Located at the intersection of Franklin Street and Columbia Street, Top of the Hill Restaurant and Brewery — known to many as “TOPO” — has been a Chapel Hill icon since 1996.
But to founder and owner Scott Maitland, who graduated from the UNC School of Law in 1995 and now serves as a professor of the practice at the Kenan-Flagler School of Business, the restaurant is more than an icon: it’s a cornerstone of the Chapel Hill community.
“I have always looked at this space as a community treasure. My team runs the space with that in mind,” Maitland said. “We recognize the importance of this space to the entire community, not just Chapel Hill, but the University community. And that means a lot.”
Like many downtown Chapel Hill businesses, TOPO was forced to close its doors during the coronavirus pandemic’s early stages due to social distancing guidelines. But TOPO employees weren’t out of the game for long.
Maitland’s team at the TOPO Organic Distillery quickly began creating organic hand sanitizer for first responders and consumers.
“When COVID hit, it was obvious that, out of all of the stores, we were the ones able to make hand sanitizer,” Maitland said.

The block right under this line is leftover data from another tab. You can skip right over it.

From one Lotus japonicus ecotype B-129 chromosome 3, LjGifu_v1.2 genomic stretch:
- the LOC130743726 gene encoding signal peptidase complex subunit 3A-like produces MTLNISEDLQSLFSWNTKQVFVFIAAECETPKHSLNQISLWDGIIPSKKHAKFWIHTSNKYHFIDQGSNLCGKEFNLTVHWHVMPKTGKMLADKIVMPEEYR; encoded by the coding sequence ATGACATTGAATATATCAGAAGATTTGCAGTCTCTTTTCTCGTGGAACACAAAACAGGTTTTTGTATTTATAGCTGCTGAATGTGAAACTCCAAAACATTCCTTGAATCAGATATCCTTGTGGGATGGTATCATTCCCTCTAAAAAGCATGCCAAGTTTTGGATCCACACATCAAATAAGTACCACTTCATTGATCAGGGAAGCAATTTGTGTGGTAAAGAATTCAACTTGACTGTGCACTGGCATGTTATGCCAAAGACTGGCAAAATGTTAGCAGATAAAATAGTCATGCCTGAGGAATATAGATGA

Maitland said that unlike many distilleries, TOPO Organic Distillery makes its own alcohol from scratch in-house, which meant they were uniquely positioned to begin the sanitizer operation early on in the pandemic, without having to rely on an outside manufacturer.
At first, the production costs weren’t cheap due to the high-quality, organic alcohol that TOPO is known for. But Maitland said the effort was worth it to keep the business, which employs more than 150 people, afloat and serve the community and its first responders.
“In the beginning, it was very expensive because we were literally converting vodka into hand sanitizer,” Maitland said. Right. “Locally-sourced organic hand sanitizer isn’t the cheapest.”
Maitland estimated that the Top of the Hill team has donated more than 900 gallons of the sanitizer to first responders in 35 different communities, from Orange County to as far away as Nashville, Tennessee, and Richmond, Virginia.
TOPO plans start curbside food pickup from its restaurant on July 22, almost four months after it closed. The hand sanitizer operation will continue at the distillery, but Maitland is excited to welcome the Chapel Hill community back for in-person dining.
And as students prepare to make their way back to Carolina for the start of the semester, Maitland hopes that their return will bring much-needed business to TOPO and other downtown businesses.
“While things might be different, things are still the same,” Maitland said. “We’re all looking forward to resuming our lives here in Chapel Hill, and while we may need to make some compromises and accommodations because of the situation, I’m looking forward to all the energy that students bring. I hope students appreciate the role that downtown plays in their Carolina experience.”